Ladies and gentlemen, have I got a great idea for all of you. Imagine you have the opportunity to purchase a ticket to an exclusive event. An event that happens only 41 times from October to early April, more or less every year. It’s exciting, fast paced, and highly skilled. And for the price of admission, roughly $70-$100, you can sit back and enjoy it all. Except this time around, there’s a catch…
I’ll hide no facts and I’ll tell no lies. There’s a good chance your ticket will end up “as useless as that lemon-shaped rock over there”. Now, how many of these “Maybe” tickets would you like to purchase?
I don’t know about you, but if that sales pitch was on my front porch, I wouldn’t be able to close the door fast enough. Offering anything of value, which on any given day could be deemed worthless and unusable, is absurd.
I’m of course talking about the current situation all NHL franchises find themselves in, with the cloud of uncertainty looming in regards to a potential work stoppage/lockout. One could only assume that John Q. Public is still struggling in “this economy of ours” and isn’t willing to toss away his “hard earned dollars” on something that might prove to be garbage.
While recording the most recent episode of the Hawks Cast, we eventually reached this topic of discussion. I was shocked to hear that people purchased tickets to Chicago Blackhawks games when they went on sale Monday morning. Not just bought, but bought a lot of them. That isn’t to say I’m not optimistic about an agreement being reached. I am. But to hear how unhappy the fans are with the leagues current situation, along with constant reminders of the tough times our country is going through (which I don’t mean to trivialize), I was nearly floored.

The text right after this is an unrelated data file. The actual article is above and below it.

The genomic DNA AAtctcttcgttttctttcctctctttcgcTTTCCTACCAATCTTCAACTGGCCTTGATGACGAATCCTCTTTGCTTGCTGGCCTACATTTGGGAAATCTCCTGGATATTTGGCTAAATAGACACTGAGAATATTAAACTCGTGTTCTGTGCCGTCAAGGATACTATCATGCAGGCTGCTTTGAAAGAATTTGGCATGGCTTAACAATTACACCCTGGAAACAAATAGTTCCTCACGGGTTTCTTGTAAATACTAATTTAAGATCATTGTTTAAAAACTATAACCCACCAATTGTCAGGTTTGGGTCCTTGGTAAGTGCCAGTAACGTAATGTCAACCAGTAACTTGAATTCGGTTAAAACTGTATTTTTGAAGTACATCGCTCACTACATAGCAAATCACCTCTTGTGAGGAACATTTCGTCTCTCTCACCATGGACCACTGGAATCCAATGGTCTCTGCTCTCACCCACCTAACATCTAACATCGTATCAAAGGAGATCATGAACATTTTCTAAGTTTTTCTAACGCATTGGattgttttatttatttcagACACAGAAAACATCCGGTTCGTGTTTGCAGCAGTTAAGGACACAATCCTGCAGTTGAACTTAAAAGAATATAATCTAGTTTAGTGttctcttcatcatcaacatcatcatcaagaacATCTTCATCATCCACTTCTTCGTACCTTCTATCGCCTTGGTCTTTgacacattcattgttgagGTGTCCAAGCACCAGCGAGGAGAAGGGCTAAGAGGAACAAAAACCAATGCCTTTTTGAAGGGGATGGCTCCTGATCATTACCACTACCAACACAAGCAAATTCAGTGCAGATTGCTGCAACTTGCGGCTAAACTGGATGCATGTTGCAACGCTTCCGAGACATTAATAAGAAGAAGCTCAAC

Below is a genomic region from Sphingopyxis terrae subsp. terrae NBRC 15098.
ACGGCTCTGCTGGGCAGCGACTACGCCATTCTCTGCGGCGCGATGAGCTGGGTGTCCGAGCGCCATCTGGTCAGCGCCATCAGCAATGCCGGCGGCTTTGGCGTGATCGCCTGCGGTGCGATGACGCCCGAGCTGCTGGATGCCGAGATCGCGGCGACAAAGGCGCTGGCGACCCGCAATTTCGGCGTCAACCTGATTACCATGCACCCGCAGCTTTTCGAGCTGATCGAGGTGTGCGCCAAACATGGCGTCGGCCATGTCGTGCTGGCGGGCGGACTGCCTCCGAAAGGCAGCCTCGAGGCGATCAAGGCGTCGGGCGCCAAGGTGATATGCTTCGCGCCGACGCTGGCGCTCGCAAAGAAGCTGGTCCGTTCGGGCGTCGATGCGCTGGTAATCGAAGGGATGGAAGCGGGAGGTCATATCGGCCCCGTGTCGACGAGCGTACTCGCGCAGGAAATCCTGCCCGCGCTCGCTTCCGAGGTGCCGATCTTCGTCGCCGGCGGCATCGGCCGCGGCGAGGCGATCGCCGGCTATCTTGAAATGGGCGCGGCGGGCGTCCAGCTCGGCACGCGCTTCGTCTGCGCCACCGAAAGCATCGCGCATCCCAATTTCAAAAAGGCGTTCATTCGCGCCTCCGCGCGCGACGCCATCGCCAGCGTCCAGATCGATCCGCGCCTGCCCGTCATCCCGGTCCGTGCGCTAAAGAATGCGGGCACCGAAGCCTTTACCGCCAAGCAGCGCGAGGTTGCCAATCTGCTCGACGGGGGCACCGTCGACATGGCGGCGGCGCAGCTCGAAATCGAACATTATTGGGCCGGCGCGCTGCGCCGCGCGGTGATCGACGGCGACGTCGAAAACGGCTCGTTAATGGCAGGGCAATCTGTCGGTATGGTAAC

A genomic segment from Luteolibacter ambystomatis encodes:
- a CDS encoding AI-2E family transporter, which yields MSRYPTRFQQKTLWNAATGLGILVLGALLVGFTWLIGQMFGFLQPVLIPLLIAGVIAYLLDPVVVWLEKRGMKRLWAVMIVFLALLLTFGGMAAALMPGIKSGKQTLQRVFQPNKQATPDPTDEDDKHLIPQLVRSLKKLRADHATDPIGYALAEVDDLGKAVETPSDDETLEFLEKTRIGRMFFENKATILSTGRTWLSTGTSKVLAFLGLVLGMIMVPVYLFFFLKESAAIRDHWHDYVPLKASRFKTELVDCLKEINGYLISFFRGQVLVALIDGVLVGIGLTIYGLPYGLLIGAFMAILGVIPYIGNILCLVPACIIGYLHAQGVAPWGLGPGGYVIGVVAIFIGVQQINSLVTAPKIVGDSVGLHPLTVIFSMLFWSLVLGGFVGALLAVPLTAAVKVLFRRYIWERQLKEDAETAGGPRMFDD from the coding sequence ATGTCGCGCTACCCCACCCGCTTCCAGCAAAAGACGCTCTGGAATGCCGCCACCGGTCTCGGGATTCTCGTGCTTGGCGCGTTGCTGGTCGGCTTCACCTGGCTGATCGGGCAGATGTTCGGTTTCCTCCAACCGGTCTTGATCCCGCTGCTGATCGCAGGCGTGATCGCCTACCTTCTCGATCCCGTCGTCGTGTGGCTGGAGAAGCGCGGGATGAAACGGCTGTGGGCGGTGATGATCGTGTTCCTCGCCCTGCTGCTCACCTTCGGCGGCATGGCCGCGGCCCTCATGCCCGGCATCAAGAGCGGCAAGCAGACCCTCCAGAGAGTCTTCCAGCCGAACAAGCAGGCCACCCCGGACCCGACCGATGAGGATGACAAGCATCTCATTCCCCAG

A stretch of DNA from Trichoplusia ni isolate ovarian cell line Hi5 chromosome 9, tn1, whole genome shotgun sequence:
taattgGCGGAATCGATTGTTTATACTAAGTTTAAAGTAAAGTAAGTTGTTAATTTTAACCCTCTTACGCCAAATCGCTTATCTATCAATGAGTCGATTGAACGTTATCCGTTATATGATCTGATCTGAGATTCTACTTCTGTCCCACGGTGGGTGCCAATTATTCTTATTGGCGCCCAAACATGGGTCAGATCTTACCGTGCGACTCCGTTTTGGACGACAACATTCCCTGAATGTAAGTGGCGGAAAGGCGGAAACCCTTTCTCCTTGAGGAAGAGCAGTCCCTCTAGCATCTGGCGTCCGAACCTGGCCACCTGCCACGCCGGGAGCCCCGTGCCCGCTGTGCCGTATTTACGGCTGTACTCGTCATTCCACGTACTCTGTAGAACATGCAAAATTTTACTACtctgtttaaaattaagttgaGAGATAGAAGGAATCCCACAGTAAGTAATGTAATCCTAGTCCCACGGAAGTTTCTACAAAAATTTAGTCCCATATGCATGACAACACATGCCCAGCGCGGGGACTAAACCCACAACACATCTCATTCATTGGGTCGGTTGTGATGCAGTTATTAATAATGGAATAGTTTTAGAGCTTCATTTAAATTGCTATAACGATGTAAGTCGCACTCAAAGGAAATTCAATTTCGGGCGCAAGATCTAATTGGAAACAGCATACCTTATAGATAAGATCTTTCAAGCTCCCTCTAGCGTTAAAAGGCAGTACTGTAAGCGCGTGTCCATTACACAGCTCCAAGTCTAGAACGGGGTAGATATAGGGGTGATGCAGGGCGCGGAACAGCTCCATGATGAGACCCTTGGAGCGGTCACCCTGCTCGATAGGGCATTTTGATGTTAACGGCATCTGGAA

Hawks ticket director Chris Werner in an interview with Chris Kuc of the Chicago Tribune, spoke at length of how all internet servers and phone lines had reached capacity and stayed that way on Monday. He also noted that the Hawks accomplishments in recent history have added a sense of urgency.
“The thing that has had a greater impact more than anything else is the last several years of sold-out games and people realize that the number of tickets is limited so they need to act early to get in,” Werner said.
He noted that a lot of games are left with standing room only and/or single seats spread across the United Center.
The Hawks have led the NHL in attendance for the past four years and have a string of 190 consecutive sellouts. Take into account that season ticket holders – according to Werner – are renewed at 99 percent with the waiting list growing to more than 11,000, Hawks fans clearly aren’t afraid of any labor disagreements ruining a chance to be at the Madhouse. It seems they’re afraid of being late to the party.
It’s a stressed time for the NHL owners and the NHLPA who face the possibility of a third work stoppage since the 1990’s.
Are the fans buying these tickets to say they’re not worried about it? They believe an agreement can be reached? They don’t care? If an agreement isn’t reached and their purchases become obsolete, will they then become angry?
It’s great to see them still supporting the franchise, regardless of who they may blame. However, as far as my optimism (and my wallet) goes, I’ll hold off until a victory against Columbus on Opening Night becomes reality.
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